Priorities to agree on internally before purchasing software

SaaS Buying

Vendr | Track procurement performance
Written by
Belynda Cianci
Published on
May 7, 2021
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A SaaS buying agreement is complex yet consists of many areas where negotiation can yield better outcomes. But knowing what you should focus on when undertaking a net new or renewed software purchase isn’t always clear-cut.

Is price the best indicator of value, or are there other considerations? What contract and service level components should you focus on to ensure stability and confidence when purchasing software? The better question might be: What matters to your team from purchase to purchase?

While every deal is different, some aspects of the SaaS buying process bear extra attention. By discussing these points early, you'll know what the team considers mission-critical.

Defining the parameters before negotiation can ensure you get what you need, without false starts or roadblocks. It can make the software buying process far more streamlined, and ensure the stability of your stack and budget over time.

Ready to improve your SaaS buying process? Let us help.

Establish the four “yes’s” for new or renewed software

Creating a consistent software buying process for every purchase will make it easier for everyone, especially the stakeholder requesting a new product or working through a renewal, to know exactly who to go to for alignment and approvals. The four yes’s include:


Department head  

  • Identify the department-level approver for every team. We usually see this as head of marketing, head of engineering, head of sales, etc.    
  • Stakeholders on each team that want to request new products need to get their department head approval first.


  • Determine with the Finance team who should be the go-to approver on budget prior to purchasing. We’ve seen this being the VP of Finance at orgs with up to about 250 employees, FP&A for 250+, and procurement for larger companies.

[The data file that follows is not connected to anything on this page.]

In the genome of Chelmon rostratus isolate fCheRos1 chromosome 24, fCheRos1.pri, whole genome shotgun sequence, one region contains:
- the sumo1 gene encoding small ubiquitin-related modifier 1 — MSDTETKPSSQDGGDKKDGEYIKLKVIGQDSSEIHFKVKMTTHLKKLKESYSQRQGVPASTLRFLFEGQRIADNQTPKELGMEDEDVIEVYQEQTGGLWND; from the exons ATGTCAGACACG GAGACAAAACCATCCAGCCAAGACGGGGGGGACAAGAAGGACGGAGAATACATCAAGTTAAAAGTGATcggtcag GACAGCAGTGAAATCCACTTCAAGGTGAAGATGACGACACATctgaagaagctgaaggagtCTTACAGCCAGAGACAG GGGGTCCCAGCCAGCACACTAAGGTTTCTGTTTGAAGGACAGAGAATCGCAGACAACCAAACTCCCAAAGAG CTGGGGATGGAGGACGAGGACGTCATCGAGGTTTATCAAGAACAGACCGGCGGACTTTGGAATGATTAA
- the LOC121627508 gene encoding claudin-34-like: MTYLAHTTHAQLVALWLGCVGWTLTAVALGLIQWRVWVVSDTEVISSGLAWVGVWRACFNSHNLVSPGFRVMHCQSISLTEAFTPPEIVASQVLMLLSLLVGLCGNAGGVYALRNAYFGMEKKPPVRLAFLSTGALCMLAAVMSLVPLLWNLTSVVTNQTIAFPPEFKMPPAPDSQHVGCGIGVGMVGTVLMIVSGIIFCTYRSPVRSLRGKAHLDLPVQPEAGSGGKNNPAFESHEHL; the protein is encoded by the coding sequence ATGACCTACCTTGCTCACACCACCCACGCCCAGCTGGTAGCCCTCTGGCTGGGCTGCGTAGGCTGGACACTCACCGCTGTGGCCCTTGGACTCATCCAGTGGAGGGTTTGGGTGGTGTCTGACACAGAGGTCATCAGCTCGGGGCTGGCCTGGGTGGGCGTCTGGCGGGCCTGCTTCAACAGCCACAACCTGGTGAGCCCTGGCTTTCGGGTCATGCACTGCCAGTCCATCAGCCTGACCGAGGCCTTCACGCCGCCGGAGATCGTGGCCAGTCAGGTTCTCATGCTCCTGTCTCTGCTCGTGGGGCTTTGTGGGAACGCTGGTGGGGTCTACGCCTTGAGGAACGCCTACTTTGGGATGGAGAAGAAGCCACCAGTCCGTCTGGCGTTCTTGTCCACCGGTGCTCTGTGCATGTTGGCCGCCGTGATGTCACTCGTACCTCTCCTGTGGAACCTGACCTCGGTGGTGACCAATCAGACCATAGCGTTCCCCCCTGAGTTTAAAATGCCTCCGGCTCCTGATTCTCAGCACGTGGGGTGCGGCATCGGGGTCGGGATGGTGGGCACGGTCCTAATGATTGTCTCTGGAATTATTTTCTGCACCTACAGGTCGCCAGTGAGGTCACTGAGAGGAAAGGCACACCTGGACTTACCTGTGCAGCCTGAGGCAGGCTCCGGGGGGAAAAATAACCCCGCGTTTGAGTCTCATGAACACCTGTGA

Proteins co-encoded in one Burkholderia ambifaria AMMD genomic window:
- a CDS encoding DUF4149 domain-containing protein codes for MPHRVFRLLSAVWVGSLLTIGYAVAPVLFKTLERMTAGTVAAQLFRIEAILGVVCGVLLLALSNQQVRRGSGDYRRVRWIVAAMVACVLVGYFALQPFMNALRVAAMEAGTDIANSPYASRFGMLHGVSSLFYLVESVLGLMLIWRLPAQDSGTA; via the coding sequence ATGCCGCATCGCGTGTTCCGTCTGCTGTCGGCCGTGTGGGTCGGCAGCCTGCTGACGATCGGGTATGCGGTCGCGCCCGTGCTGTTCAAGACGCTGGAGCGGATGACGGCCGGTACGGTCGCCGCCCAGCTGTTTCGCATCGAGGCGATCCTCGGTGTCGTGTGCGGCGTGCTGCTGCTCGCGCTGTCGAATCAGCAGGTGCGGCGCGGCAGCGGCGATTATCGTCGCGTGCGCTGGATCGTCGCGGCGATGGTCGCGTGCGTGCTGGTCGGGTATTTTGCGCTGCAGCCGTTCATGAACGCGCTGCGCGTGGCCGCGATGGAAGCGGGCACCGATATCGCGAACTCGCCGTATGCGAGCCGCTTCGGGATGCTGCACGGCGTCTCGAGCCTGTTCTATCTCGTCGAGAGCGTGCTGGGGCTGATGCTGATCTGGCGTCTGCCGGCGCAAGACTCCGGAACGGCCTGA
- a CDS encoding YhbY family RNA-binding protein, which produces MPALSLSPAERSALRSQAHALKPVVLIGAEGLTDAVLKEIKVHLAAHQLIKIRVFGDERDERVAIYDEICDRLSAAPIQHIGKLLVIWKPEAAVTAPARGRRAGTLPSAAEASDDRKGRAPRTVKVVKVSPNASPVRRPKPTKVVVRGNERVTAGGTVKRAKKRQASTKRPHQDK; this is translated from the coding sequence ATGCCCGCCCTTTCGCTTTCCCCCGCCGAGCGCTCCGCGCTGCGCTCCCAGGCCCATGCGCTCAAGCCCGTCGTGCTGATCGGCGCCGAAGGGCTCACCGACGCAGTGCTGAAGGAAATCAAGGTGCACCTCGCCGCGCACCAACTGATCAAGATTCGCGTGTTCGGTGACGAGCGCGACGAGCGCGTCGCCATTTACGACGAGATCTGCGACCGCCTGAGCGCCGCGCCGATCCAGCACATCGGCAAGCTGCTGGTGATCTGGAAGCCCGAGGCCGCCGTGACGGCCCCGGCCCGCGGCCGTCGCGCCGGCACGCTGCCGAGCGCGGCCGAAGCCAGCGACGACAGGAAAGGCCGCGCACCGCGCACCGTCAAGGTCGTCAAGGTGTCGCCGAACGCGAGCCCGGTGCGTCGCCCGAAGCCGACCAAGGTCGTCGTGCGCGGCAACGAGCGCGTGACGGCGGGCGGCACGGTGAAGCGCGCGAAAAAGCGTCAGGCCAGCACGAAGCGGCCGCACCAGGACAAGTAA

• The stakeholder would then know to check with this Finance contact to see if there's enough budget to justify the request.


  • Talk with your IT/Security/DevOps team to figure out who the security approval should be sent to. Typically this is the Head of Information Security, or the person in charge of the security questionnaire.    
  • Once they have the budget, stakeholders would kick the purchase request to security next. It’s important to understand what’s required for the OK from security (i.e. SOC 2 compliance, SSO requirements, who fills out the security questionnaire, lead time, etc.). 


  • Lastly, work with the legal team to understand who the approver is for contract reviews and redlining. This may be internal or outsourced General Counsel or an outsourced council.    
  • Legal tends to be the biggest bottleneck in the buying process and takes the most time to get through, which is why we suggest waiting until budget and security is approved before a stakeholder approaches legal. It’s also important to understand lead time that Legal requires (i.e. how many weeks of runway do they need).

Timeline for purchasing software?

How much does timing impact the contract? Every scenario is different. In a negotiation for software serving a short-horizon project, time-to-performance may take priority. We know last-minute purchases don’t always yield the best budget outcome, but sometimes it’s unavoidable. When buying software will serve a large opportunity, speed may be worth the extra expense.

We like to think of timelines as having two levers. If you need software asap, that’s fine but expect that you won't get through the proper cycles to get the best commercials. If you have flexibility on timeline, even better. That’s when you can typically go through multiple cycles to push on the best price. It comes down to price vs. time – you can optimize for one or the other